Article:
OPINION: Celebrating holidays while adhering to COVID-19 guidelines

It’s almost that time of year again. Thanksgiving, Christmas and New Year’s are approaching, and that means traveling, spending time with family, going home and generally being social. But how are we going to celebrate our beloved holidays during a global pandemic? There are a few ways that families can still celebrate together, but they most certainly will not be traditional. 

If the weather cooperates, family gatherings should be held outside and accompanied by an outdoor heater, if needed. Our holiday celebrations would be safer and more practical if we all could gather and eat outside. Outside gatherings provide a larger space to allow social distancing and can prevent the spread of COVID-19. If the weather is too cold and family members wish to go inside, the Centers for Disease Control and Prevention recommends opening up the windows in your house to create some air circulation. Also, encourage attendees to adhere to regulations set by the CDC, such as mask-wearing and social distancing, to lessen the possibility that one of your guests could spread the virus to other guests.

Keeping the guest list short is another smart thing to do, but some people, myself included, come from big families with 20+ cousins. But limit this year’s celebrations to members of the immediate family. If you choose to invite more people than just immediate family members, skip the normal greetings, like hugs and kisses, and make sure to stay six feet away from everyone who does not live in your household. If possible, try to seat separate groups at different tables or areas when eating. 

The CDC suggests taking the proper steps to avoid spreading the virus if you decide to host a family gathering during the holidays. This includes cleaning and disinfecting high-traffic areas, such as the kitchen, living spaces and bathrooms. Supply hand sanitizer and encourage frequent handwashing, and remove items such as hand towels and serving utensils that are likely to encourage cross-contamination. When serving food, have one person dish out the food to everyone. This will avoid communal serving utensils and buffet-style eating, and reduce the chance of spreading germs.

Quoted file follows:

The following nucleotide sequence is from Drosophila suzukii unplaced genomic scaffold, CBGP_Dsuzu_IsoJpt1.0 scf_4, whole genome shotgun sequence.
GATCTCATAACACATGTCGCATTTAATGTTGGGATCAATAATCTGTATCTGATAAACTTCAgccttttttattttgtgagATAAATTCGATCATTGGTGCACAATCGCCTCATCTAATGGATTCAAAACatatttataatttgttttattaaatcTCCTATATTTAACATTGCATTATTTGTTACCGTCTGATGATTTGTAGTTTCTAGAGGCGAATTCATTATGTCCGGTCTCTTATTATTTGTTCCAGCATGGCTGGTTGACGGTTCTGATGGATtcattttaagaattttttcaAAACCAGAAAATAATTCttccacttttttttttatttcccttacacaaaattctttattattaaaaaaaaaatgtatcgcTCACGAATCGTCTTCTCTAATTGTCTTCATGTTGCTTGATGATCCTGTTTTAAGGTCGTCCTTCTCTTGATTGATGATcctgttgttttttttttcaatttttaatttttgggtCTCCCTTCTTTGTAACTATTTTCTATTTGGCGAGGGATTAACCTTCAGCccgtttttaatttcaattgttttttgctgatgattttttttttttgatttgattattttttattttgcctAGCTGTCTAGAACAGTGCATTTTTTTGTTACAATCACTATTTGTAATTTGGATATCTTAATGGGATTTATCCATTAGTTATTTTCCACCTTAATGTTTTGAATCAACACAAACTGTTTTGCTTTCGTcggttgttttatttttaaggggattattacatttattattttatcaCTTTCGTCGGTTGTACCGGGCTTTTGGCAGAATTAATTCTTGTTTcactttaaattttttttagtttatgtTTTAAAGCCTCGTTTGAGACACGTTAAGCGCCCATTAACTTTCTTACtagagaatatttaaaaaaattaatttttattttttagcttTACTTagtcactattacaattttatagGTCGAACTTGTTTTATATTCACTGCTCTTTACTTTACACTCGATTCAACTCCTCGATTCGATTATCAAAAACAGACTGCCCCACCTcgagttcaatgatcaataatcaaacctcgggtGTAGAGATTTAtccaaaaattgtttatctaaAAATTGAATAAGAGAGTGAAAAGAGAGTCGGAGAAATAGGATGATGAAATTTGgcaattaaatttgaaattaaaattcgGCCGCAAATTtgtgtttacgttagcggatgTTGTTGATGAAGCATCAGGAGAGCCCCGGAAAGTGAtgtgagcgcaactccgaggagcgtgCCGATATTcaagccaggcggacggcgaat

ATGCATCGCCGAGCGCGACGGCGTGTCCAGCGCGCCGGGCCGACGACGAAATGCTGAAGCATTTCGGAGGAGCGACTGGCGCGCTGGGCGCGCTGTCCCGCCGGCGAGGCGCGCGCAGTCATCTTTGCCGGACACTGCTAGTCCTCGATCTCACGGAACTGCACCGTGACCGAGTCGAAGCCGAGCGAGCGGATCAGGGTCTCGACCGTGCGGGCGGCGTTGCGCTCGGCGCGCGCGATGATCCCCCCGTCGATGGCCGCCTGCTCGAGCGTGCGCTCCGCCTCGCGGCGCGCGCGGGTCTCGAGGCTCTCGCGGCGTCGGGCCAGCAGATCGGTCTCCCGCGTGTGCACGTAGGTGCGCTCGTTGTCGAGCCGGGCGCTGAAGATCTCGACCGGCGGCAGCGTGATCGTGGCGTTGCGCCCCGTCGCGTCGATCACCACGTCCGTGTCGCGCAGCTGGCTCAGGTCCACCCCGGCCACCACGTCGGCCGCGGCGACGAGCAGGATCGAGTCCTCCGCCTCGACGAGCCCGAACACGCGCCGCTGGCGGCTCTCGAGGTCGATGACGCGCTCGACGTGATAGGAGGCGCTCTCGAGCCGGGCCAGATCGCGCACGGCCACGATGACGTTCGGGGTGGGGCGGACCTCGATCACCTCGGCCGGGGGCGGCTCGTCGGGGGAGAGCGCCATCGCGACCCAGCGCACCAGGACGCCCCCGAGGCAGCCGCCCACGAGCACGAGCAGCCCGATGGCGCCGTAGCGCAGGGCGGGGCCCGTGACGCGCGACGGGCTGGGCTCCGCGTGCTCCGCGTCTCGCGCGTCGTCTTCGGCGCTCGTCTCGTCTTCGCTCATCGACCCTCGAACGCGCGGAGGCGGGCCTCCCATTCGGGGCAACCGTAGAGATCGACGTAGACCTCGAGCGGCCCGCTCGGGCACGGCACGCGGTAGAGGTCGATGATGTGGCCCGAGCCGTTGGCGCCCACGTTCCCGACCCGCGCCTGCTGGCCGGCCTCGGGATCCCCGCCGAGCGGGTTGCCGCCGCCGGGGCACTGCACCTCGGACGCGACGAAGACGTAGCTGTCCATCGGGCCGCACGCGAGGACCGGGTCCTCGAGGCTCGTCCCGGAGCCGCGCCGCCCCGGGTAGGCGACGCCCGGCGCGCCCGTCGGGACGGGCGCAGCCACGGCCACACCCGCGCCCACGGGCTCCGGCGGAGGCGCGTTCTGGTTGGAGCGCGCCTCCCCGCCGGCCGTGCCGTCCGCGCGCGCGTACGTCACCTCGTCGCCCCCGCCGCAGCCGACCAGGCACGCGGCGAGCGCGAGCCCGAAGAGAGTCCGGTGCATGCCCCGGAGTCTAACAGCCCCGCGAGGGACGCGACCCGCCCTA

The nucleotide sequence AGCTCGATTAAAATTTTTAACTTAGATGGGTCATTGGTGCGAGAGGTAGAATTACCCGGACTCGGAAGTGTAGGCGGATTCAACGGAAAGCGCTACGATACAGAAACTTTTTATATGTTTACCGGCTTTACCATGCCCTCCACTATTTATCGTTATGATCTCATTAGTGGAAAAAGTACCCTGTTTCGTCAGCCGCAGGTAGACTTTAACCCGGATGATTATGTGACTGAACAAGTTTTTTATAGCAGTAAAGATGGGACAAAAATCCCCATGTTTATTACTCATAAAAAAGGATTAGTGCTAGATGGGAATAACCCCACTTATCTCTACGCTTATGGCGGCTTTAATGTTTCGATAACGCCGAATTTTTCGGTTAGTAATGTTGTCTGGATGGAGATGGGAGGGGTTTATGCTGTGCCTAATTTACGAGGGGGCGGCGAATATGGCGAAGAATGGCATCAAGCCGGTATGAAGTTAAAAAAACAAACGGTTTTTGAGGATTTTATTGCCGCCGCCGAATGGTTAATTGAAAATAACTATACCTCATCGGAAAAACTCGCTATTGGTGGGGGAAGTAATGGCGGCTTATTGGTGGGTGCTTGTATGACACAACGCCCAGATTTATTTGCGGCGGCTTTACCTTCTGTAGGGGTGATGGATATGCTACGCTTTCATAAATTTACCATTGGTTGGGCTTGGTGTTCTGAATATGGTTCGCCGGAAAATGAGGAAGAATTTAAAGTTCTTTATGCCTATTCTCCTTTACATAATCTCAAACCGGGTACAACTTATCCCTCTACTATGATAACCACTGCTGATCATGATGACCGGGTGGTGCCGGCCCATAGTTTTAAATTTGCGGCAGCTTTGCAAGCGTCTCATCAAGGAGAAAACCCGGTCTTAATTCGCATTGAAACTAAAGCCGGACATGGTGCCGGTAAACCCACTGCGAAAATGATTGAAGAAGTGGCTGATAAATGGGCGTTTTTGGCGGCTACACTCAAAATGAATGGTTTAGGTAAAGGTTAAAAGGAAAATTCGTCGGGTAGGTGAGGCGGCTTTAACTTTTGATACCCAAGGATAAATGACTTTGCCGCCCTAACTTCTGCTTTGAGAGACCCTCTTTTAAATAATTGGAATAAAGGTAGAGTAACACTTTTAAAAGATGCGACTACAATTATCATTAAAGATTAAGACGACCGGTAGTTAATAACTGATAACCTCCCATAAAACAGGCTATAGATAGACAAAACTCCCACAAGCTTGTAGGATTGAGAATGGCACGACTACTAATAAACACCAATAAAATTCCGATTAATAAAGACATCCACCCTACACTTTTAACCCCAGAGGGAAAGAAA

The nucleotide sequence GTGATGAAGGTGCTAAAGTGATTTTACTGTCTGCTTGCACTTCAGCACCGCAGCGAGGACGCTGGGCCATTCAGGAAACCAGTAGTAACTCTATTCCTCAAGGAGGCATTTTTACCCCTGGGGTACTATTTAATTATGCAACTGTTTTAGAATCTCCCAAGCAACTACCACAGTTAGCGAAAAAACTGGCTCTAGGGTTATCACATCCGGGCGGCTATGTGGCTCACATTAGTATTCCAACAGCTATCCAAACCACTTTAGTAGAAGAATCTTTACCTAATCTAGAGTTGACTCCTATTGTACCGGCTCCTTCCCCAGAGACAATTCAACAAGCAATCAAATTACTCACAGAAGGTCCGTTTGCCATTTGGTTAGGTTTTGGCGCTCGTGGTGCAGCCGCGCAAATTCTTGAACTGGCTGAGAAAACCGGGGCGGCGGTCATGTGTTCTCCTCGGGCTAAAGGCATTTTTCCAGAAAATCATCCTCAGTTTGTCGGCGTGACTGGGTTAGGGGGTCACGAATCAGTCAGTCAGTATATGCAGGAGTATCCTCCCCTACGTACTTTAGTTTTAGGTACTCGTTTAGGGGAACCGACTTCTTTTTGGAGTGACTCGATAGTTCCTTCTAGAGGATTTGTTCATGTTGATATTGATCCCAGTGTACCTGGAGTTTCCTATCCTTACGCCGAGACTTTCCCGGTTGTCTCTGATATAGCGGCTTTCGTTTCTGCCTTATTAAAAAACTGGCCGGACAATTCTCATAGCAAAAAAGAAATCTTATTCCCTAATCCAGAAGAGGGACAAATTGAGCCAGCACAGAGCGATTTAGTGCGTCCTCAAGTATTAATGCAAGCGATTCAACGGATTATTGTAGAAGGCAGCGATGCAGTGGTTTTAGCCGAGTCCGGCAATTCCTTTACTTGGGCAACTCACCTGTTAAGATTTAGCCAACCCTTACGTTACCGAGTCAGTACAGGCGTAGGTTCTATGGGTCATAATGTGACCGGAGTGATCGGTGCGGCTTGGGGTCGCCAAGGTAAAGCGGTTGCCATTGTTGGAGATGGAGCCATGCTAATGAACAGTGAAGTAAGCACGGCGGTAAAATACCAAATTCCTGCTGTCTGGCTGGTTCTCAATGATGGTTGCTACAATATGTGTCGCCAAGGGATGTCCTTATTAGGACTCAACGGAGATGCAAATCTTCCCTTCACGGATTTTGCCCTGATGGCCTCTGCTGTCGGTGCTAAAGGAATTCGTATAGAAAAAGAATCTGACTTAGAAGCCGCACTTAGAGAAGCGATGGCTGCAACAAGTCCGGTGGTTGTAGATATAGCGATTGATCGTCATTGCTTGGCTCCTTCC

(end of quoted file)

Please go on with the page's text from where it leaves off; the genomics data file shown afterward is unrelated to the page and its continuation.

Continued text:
Although sometimes unpopular, masks are essential to family gatherings during this time. According to the CDC, if everyone attending wore a mask at all times, other than when eating and drinking, the likelihood of spreading the virus would decrease significantly. The more people wearing masks at gatherings, the better. A good rule of thumb is that if you are not able to stay socially distant at your family gathering, you must put on your mask.

This holiday season is quite unusual and a learning experience for everyone. The best thing we can do is adhere to the CDC regulations for COVID-19 to help stop the spread of the virus. Our holidays this year may be different than in years past, but that does not make them any less special.

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